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Example of a Cease & Desist Letter

Today I wrote a “stop using my content” email, called a Cease & Desist letter. I also submitted a complaint to Google, who runs blogspot.com (the service provider of the offender).

If you would like to keep tabs on any unauthorized use of your copyrighted work, please go to https://fairshare.attributor.com/fairshare/homepage and set up an account.

Here is the letter I wrote, with identifying information redacted:

Dear Mr. (Offender),

On your Blogspot.com site, you committed unauthorized use of my original, copyrighted work entitled “Book Review: Twilight Series Is a Primer for the Mormon Religion and Is Boring.” at http://www.purplecar.net/2009/05/04/book-review-twilight-series-is-a-primer-for-the-mormon-religion-and-is-boring/ (hereto referred: the “Work”) in your content on [redacted].blogspot.com at URL http://[redacted].blogspot.com/search/label/[redacted]. You are in violation of my copyright.

I have reserved all rights in the Work, first published in 04 MAY 2009 and have registered copyright therein. Your content, published [date] at [time], entitled “[title]” is essentially identical to the Work and clearly used the Work as its basis. Paragraphs were copied and pasted, using word-for-word copying. For example, the content on your site, in full:

The fact that the Twilight Series is a fantasy series about vampires doesn’t distract from the heavy religiosity throughout the entire 4-book story. The series serves only one purpose: to inculcate teens into a christian morality, preferably Mormon. Let’s not pretend otherwise.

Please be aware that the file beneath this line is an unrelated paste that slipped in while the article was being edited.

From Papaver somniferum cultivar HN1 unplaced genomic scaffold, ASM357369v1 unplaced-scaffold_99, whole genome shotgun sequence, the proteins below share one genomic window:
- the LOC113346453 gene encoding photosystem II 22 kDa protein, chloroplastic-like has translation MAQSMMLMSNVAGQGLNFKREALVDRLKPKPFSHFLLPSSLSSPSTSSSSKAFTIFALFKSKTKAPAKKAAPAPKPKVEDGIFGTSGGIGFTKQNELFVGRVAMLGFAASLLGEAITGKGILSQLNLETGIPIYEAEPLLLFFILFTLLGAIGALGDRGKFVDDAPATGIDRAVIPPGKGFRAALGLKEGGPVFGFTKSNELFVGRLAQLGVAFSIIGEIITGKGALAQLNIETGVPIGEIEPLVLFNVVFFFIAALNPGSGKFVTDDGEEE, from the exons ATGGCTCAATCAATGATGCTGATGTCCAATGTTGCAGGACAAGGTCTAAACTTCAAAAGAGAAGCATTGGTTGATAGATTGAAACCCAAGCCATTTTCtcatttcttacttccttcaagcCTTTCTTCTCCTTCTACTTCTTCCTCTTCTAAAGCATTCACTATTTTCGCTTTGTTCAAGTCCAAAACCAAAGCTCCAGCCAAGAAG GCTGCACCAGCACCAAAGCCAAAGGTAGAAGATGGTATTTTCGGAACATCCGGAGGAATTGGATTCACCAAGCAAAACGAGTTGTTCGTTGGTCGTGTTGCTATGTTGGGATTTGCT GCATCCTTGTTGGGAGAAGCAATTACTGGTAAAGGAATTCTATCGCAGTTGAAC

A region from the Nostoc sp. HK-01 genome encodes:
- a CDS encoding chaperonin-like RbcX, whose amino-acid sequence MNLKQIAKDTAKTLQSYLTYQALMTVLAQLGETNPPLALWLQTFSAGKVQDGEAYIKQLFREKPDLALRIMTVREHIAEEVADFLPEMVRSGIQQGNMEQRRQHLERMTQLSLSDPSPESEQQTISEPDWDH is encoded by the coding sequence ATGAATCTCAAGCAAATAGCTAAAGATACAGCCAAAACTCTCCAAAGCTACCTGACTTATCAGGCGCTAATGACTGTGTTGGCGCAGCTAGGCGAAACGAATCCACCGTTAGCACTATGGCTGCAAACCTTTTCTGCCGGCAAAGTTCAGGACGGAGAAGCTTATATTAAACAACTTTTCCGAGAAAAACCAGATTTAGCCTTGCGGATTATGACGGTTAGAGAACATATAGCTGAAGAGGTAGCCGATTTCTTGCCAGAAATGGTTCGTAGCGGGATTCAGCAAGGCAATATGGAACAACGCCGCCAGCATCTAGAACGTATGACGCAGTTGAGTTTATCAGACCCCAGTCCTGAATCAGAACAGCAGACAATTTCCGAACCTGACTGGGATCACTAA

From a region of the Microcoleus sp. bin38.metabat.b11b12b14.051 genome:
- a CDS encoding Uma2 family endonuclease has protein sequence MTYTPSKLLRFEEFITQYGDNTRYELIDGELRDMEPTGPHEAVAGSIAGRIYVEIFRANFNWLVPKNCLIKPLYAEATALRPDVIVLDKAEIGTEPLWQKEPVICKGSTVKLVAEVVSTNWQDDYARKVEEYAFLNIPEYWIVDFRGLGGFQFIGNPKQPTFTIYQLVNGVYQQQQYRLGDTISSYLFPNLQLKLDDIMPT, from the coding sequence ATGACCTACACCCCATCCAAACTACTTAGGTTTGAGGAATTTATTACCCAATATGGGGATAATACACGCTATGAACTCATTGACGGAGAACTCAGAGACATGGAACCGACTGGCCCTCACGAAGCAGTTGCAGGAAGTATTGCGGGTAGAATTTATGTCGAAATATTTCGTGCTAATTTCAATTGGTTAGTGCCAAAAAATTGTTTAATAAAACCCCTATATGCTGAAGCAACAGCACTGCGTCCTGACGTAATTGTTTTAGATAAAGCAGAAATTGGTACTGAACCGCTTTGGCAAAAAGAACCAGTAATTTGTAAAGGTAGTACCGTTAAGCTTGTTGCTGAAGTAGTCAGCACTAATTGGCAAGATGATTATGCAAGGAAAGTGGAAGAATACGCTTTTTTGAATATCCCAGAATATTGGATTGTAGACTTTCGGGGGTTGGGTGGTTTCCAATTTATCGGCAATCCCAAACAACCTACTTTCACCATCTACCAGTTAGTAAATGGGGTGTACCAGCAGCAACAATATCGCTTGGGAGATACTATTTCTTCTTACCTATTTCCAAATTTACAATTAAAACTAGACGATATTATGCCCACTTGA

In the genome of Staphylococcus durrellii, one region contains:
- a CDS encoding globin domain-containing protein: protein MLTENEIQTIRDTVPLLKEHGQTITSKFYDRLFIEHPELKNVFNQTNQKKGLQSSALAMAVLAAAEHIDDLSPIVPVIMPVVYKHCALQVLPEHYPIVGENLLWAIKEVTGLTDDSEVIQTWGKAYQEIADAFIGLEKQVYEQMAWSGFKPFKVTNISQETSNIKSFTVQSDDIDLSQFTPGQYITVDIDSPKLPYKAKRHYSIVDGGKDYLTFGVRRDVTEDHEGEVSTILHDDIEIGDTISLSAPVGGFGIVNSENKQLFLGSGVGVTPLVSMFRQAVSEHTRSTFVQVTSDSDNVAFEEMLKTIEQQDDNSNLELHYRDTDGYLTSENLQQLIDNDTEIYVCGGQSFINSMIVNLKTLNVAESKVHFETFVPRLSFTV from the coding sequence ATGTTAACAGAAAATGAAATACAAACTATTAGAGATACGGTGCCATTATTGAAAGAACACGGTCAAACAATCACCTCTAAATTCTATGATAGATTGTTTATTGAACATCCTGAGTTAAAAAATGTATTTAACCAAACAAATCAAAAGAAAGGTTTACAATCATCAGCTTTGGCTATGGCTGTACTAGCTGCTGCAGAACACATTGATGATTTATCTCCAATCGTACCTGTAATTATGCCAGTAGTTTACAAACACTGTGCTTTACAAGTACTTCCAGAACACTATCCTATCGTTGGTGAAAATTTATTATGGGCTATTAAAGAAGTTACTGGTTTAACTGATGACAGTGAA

Plus, the repetitive and overly simple writing and transparent plot don’t hold a candle (or a fang) to Harry Potter. Not even close. But that’s plain to anyone who reads the first page. I’ll talk about what must be the appeal at the end of the post. Right now let’s look at the morality messages that pelt you at every turn of the page.

[SPOILER ALERT: Plot is revealed.]

First, we repeatedly see Bella’s and Edward’s “struggle” with staying virgins until they marry. Then they marry at age 18 and 17, respectively, having a child immediately. Plain statements supporting a christian theology, the basic beliefs of the Mormon faith (or, perhaps any conservative christian religion) are clearly outlined in the books. After a while, it becomes clear to the aware reader that the series’ purpose is to spread conservative christian theology and moral beliefs through the teens of the world. The Mormon author of the series, Stephenie Meyer, knew what she was doing.

Unfortunately, the constant hammer-over-the-head schtick gets old quick. Meyer makes no effort toward subtlety, and doesn’t offer any fodder for thought. You don’t have sex until you are married and that’s it. No controversy. No other options. The few days before your honeymoon night you are supposed to go to your parents for a frank talk about sex, or “physical love” as main character Edward called it (in a preachy diatribe about how marital sex is the only sex. It’s one of many religious speeches the characters make throughout the book.).

I’m not taking issue with Meyer’s beliefs. She can believe what she wants. But I would like to have people realize what Meyer’s purpose was. And once you see it, the plot is overly predictable. Knowing that she was a Mormon, and reading the morality in the first two books, I knew a child was coming. I slightly wondered how she would do it, but I know enough about the Mormon religion to see that a child would appear as soon as the honeymoon was over. In the case of Bella, the fetus appeared after only two nights of marital conjugation.

The Work from my site, Purplecar.net: